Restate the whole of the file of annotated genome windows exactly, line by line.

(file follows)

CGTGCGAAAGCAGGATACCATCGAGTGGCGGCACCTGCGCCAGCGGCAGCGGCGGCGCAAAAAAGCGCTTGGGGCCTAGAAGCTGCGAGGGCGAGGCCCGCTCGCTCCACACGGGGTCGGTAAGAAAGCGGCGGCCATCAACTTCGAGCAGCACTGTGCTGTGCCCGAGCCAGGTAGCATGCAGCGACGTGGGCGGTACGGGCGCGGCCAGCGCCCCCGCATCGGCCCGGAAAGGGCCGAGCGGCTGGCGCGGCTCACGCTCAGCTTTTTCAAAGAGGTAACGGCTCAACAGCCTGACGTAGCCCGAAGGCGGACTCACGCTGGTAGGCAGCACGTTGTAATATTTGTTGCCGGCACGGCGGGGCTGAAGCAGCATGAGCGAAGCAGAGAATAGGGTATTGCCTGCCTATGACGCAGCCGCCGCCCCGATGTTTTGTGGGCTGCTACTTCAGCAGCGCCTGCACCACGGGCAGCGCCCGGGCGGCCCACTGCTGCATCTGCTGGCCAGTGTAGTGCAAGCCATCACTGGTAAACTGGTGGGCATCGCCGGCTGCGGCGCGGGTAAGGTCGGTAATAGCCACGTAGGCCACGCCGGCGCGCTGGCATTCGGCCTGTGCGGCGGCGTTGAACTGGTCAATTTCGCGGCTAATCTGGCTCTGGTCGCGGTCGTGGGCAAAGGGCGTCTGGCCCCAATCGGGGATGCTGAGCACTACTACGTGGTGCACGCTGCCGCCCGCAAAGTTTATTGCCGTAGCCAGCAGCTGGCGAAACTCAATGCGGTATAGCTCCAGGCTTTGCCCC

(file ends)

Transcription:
CGTGCGAAAGCAGGATACCATCGAGTGGCGGCACCTGCGCCAGCGGCAGCGGCGGCGCAAAAAAGCGCTTGGGGCCTAGAAGCTGCGAGGGCGAGGCCCGCTCGCTCCACACGGGGTCGGTAAGAAAGCGGCGGCCATCAACTTCGAGCAGCACTGTGCTGTGCCCGAGCCAGGTAGCATGCAGCGACGTGGGCGGTACGGGCGCGGCCAGCGCCCCCGCATCGGCCCGGAAAGGGCCGAGCGGCTGGCGCGGCTCACGCTCAGCTTTTTCAAAGAGGTAACGGCTCAACAGCCTGACGTAGCCCGAAGGCGGACTCACGCTGGTAGGCAGCACGTTGTAATATTTGTTGCCGGCACGGCGGGGCTGAAGCAGCATGAGCGAAGCAGAGAATAGGGTATTGCCTGCCTATGACGCAGCCGCCGCCCCGATGTTTTGTGGGCTGCTACTTCAGCAGCGCCTGCACCACGGGCAGCGCCCGGGCGGCCCACTGCTGCATCTGCTGGCCAGTGTAGTGCAAGCCATCACTGGTAAACTGGTGGGCATCGCCGGCTGCGGCGCGGGTAAGGTCGGTAATAGCCACGTAGGCCACGCCGGCGCGCTGGCATTCGGCCTGTGCGGCGGCGTTGAACTGGTCAATTTCGCGGCTAATCTGGCTCTGGTCGCGGTCGTGGGCAAAGGGCGTCTGGCCCCAATCGGGGATGCTGAGCACTACTACGTGGTGCACGCTGCCGCCCGCAAAGTTTATTGCCGTAGCCAGCAGCTGGCGAAACTCAATGCGGTATAGCTCCAGGCTTTGCCCC